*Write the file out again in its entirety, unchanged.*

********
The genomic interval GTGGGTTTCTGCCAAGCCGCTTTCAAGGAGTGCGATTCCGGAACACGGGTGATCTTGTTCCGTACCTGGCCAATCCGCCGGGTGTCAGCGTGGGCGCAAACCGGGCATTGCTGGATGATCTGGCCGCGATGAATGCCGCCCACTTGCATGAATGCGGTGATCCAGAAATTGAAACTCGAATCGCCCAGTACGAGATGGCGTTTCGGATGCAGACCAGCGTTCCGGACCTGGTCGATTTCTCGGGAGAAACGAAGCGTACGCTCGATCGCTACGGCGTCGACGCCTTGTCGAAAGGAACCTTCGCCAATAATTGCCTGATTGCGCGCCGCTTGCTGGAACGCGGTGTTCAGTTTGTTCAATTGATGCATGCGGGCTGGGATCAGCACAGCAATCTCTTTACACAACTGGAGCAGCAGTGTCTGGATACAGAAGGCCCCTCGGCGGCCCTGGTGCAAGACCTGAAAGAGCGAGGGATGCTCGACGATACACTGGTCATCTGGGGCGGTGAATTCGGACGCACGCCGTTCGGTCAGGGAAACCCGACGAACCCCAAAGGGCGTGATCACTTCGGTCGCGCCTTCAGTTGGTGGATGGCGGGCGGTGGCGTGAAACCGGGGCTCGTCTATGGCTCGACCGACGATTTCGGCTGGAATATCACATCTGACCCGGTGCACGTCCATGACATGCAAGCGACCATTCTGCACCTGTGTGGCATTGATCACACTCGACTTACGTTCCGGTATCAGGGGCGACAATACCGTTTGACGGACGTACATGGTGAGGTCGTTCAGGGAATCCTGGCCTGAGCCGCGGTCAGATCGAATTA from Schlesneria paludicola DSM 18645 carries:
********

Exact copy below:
The genomic interval GTGGGTTTCTGCCAAGCCGCTTTCAAGGAGTGCGATTCCGGAACACGGGTGATCTTGTTCCGTACCTGGCCAATCCGCCGGGTGTCAGCGTGGGCGCAAACCGGGCATTGCTGGATGATCTGGCCGCGATGAATGCCGCCCACTTGCATGAATGCGGTGATCCAGAAATTGAAACTCGAATCGCCCAGTACGAGATGGCGTTTCGGATGCAGACCAGCGTTCCGGACCTGGTCGATTTCTCGGGAGAAACGAAGCGTACGCTCGATCGCTACGGCGTCGACGCCTTGTCGAAAGGAACCTTCGCCAATAATTGCCTGATTGCGCGCCGCTTGCTGGAACGCGGTGTTCAGTTTGTTCAATTGATGCATGCGGGCTGGGATCAGCACAGCAATCTCTTTACACAACTGGAGCAGCAGTGTCTGGATACAGAAGGCCCCTCGGCGGCCCTGGTGCAAGACCTGAAAGAGCGAGGGATGCTCGACGATACACTGGTCATCTGGGGCGGTGAATTCGGACGCACGCCGTTCGGTCAGGGAAACCCGACGAACCCCAAAGGGCGTGATCACTTCGGTCGCGCCTTCAGTTGGTGGATGGCGGGCGGTGGCGTGAAACCGGGGCTCGTCTATGGCTCGACCGACGATTTCGGCTGGAATATCACATCTGACCCGGTGCACGTCCATGACATGCAAGCGACCATTCTGCACCTGTGTGGCATTGATCACACTCGACTTACGTTCCGGTATCAGGGGCGACAATACCGTTTGACGGACGTACATGGTGAGGTCGTTCAGGGAATCCTGGCCTGAGCCGCGGTCAGATCGAATTA from Schlesneria paludicola DSM 18645 carries: